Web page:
Hookah Bars: Does the Smoking Ban Apply?

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LINCOLN, Neb. -- A new Lincoln hookah bar attorney said the statewide smoking ban does not apply to his client’s business. Rotana Club Hookah Bar opened last Friday near Downtown Lincoln. This is in spite of a recent Supreme Court ruling, which said it’s unconstitutional to smoke cigars indoors or in public places.

Bassel El-Kasaby, an attorney representing the Hookah bar said there are several factors that sets them aside from typical cigar bars.

“[People] have to be a member to get it,” said El-Kasaby. “It’s run by the members.”

El-Kasaby said there are no employees since members run the hookah bar themselves, making the business exempt from the state smoking ban.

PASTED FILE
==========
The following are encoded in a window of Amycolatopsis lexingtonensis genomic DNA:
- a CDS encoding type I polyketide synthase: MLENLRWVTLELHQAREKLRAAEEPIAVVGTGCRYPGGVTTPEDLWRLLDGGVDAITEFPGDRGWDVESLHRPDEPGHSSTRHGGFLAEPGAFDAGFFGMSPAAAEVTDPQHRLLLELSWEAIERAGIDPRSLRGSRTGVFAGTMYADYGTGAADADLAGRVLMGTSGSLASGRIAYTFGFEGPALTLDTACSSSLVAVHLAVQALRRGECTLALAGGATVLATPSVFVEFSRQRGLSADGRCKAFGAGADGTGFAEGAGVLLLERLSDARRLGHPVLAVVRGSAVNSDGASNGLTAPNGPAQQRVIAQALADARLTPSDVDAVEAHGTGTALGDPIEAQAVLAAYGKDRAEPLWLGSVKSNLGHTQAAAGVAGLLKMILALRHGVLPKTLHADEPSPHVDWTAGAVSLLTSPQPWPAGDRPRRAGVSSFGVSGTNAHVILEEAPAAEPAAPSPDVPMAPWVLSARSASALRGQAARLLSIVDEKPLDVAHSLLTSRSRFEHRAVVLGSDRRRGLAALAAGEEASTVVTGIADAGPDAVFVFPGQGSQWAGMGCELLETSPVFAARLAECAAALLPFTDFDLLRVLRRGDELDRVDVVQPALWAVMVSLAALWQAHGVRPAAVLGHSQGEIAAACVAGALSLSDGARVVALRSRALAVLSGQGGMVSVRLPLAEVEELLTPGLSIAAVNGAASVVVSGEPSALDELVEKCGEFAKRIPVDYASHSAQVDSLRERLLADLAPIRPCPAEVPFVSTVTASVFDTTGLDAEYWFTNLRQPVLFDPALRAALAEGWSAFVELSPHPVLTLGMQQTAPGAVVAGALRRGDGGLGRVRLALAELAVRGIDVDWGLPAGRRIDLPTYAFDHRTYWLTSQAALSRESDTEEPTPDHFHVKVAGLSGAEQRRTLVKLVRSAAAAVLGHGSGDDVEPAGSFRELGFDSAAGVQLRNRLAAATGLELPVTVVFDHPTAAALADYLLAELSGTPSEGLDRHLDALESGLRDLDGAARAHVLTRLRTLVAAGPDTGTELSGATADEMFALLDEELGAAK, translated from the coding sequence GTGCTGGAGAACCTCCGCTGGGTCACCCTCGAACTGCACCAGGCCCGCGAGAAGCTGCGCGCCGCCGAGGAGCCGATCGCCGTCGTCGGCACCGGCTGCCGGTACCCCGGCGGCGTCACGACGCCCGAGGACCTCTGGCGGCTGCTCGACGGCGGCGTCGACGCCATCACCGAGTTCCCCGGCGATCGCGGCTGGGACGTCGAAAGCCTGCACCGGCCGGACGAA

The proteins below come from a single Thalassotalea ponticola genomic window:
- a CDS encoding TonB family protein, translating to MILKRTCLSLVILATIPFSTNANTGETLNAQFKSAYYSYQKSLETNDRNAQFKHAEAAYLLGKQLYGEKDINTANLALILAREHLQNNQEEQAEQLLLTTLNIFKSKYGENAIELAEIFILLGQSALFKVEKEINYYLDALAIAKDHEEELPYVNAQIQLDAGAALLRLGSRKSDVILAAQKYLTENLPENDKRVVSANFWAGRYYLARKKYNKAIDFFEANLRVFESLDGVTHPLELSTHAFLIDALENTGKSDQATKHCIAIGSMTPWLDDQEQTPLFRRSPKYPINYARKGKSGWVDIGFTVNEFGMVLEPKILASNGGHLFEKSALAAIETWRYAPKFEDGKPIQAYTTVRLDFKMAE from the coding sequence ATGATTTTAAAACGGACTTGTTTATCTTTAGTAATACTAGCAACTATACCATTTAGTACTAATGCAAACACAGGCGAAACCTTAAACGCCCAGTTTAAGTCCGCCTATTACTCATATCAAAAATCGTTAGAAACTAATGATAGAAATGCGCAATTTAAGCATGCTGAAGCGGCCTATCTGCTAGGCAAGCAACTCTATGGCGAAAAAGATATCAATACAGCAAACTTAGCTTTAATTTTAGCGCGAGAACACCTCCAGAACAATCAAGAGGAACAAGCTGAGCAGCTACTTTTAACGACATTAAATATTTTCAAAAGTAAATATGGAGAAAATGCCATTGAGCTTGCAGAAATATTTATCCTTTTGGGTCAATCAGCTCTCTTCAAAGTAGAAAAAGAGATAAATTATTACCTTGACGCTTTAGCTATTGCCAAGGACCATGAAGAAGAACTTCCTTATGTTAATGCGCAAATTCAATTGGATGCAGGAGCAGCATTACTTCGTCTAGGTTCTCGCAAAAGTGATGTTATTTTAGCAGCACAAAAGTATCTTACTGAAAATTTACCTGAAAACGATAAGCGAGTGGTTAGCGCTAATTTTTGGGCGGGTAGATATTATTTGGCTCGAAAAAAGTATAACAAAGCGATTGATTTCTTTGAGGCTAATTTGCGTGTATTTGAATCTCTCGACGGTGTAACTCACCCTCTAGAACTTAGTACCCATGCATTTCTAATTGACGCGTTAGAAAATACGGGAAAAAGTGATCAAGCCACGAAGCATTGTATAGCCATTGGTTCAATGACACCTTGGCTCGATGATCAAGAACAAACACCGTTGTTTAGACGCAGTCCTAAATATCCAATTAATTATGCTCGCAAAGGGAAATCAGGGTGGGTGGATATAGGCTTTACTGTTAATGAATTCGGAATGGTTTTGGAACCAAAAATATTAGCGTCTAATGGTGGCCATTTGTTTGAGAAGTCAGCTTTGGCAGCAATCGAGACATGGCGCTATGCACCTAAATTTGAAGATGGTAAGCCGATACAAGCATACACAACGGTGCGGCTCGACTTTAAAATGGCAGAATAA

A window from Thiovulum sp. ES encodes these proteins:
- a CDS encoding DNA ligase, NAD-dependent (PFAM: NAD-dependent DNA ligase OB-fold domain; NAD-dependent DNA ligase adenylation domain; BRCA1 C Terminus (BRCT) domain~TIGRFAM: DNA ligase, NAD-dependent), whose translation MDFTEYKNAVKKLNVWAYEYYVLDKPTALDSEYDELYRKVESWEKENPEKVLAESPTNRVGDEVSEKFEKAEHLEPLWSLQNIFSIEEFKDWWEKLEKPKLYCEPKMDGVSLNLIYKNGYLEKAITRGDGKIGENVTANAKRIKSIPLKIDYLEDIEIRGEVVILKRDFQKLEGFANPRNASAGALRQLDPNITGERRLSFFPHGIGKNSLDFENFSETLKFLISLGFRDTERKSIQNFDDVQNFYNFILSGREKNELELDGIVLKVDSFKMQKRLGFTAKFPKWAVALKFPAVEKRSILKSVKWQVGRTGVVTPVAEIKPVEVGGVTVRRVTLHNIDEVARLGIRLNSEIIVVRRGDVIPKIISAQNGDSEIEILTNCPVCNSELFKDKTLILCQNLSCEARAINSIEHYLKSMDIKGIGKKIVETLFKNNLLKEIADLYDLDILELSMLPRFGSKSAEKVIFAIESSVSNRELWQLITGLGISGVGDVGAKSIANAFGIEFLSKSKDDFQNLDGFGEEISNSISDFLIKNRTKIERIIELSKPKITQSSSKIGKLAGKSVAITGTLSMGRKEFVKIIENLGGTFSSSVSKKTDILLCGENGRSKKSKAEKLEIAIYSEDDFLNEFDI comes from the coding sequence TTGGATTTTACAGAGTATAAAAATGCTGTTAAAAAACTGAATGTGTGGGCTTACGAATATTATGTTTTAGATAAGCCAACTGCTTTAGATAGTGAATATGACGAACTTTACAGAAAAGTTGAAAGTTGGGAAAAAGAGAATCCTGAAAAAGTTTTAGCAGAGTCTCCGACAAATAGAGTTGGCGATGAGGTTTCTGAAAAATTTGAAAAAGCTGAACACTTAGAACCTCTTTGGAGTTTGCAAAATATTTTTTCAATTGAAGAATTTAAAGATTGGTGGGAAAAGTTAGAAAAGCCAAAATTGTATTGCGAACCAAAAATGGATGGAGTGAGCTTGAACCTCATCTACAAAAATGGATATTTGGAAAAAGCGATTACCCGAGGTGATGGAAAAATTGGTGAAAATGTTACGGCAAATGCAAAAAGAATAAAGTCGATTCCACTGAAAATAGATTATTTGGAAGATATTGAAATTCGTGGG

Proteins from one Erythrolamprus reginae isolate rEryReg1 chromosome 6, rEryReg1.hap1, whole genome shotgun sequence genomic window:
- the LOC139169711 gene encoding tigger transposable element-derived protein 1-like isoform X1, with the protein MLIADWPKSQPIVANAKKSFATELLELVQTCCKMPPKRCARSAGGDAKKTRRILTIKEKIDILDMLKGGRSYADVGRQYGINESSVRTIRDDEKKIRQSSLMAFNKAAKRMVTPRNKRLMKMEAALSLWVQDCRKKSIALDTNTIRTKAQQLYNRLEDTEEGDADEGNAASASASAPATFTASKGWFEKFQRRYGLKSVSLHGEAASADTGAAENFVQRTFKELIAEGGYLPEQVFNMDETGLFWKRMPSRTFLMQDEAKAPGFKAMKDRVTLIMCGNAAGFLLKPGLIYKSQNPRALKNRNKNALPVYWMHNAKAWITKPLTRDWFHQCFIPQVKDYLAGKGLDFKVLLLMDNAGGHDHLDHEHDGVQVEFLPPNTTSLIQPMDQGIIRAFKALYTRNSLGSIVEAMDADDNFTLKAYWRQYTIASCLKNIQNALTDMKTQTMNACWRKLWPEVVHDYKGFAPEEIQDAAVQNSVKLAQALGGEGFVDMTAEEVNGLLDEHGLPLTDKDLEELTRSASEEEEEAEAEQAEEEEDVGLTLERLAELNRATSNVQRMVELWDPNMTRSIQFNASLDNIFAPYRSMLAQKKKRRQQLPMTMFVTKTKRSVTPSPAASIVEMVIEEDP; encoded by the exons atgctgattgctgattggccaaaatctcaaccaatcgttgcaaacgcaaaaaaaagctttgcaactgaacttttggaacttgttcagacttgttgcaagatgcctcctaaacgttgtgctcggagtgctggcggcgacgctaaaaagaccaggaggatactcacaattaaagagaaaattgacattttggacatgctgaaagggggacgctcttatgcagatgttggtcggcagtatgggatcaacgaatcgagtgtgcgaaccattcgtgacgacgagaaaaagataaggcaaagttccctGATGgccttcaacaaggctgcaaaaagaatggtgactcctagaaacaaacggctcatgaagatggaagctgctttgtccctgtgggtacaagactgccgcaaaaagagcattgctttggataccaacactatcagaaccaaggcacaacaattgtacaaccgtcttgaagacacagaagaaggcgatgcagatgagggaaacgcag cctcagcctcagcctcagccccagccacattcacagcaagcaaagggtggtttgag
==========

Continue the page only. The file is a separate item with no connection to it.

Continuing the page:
“Anybody who comes in is a member and signs their name is a member of the private club,” said City Attorney Jeff Kirkpatrick. “Then I think that’s the distinction without a difference that they’re serving the public.”

El-Kasaby said the law does not specify “hookah” on the list. In the meantime, the city attorney will look further into the law.

Kirkpatrick said it’s a matter of time before the Supreme Court ruling, which included cigars in the state public smoking ban, will take effect.

10/11 News spoke with an Omaha hookah business owner who said they’re expanding to Lincoln, and their way around the ruling is by using tobacco-free or smoke-free hookah.

The CDC reports that although many people think tobacco based hookah is less harmful; it has the same health risks as cigarette smoking.